Today (Tuesday, September 1st) cans of Actual Brewing’s Photon Light Lager will start hitting the shelves of beer stores and supermarkets across Central Ohio. Intrigued by a craft brewery that chooses not only to brew a light lager but put it in the spotlight, I headed out to Actual this past Friday to get the story behind the beer. At the end of what must have been a busy week Fred Lee and Zach Harper were kind enough to answer my questions and send me home with a six pack for further research.
Pat – In a world where big beers like Double IPAs and Imperial Stouts get all of the attention, what inspired you to brew a light lager?
Fred – Lagers account for 70% of all beer sales, but only 6% of craft breweries have a lager in their portfolio. When you look at that math it seems like a no brainer.
Pat – What are the stats on Photon?
Fred – It’s 96 calories and 3.2% abv, both of which make it a popular end of the day thirst quencher for the crew at Actual.
Pat – What would you say to the average Joe on the street who drinks Bud Light, Miller Light, or Coors Light, etc. Why should they give Photon a try?
Fred – As you know the big brands use adjunct malts to lighten the flavor profile and save money (Bud and Coors use rice, Miller uses corn syrup) whereas Photon is made from 100% malted barley. So while it has 14 less calories and 1% less abv than a Bud Light, Photon packs way more flavor. Taste them side by side and see for yourself.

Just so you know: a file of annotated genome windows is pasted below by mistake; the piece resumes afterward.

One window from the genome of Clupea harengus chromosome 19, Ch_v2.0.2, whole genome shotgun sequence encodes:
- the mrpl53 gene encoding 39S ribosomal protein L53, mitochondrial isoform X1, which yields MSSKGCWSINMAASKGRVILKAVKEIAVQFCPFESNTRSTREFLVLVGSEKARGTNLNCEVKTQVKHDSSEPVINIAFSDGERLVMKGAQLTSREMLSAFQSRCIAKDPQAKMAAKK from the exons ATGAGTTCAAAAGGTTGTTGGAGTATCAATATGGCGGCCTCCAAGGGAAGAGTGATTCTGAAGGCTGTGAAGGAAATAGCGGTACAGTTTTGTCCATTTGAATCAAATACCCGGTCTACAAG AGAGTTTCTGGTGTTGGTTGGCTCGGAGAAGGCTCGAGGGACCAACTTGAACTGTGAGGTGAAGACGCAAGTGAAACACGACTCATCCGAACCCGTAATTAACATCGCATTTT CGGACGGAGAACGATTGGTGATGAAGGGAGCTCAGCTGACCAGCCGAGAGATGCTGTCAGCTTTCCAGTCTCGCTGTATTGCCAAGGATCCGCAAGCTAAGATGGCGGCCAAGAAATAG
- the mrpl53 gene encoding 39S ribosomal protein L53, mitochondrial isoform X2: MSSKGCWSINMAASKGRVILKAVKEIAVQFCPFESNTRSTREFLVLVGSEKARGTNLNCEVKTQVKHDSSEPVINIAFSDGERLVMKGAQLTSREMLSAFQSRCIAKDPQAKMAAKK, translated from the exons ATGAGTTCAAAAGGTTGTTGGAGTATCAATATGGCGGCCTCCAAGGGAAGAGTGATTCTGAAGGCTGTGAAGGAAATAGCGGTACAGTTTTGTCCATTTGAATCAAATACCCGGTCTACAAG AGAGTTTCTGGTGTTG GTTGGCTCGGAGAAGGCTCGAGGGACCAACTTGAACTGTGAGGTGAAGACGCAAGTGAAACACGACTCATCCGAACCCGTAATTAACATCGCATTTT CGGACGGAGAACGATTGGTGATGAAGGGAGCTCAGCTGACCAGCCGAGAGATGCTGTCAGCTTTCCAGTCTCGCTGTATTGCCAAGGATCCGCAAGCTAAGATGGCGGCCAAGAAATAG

Pat – What type of hops do you use in Photon?
Zach – Northern Brewer for bittering, and Czech Saaz for flavor and aroma.
Pat – When I talk lagers with local brewers many are hesitant to go down that road because of the longer fermentation times. How long do you have leave Photon in the fermenter?
Fred – Yep, it does take longer. We ferment Photon for fifty-five days and it shows if you try to rush it.
Pat – Brewers tend to take a much more favorable outlook on lagers than the average craft beer drinker, because they know how difficult it is to brew a good lager. Are there special challenges associated with making Photon?
Zach – Although Photon requires less malt and hops than our other beers there’s very little room for error. To get the beer below 100 calories we’ve got to hit the gravity numbers right on the head. If we miss them we have to dump the batch and start over. It’s gotten a little easier since we went to a process where we combine three batches of wort in the fermenter. That way if the gravity on the first batch is a little low or high we can adjust the next batch to get the right overall mixture.
Fred – There’s also very stringent requirements on the water. Overall the water in Columbus is well suited for brewing. Our water comes from the same treatment plant that supplies the Bud facility in Worthington, but that doesn’t mean you can use straight out of the tap, especially when you are making a light lager like Photon. You might not notice it but the chemicals in your water vary seasonally. The most difficult time for us is in the winter when all of the salt they put on the roads shows up in the water. We have to run it through an RO (reverse osmosis) system to lower the ion content prior to brewing. When necessary we use ozone generated on site to take out shit like dissolved organics that come from agricultural runoff, which are particularly high in the spring.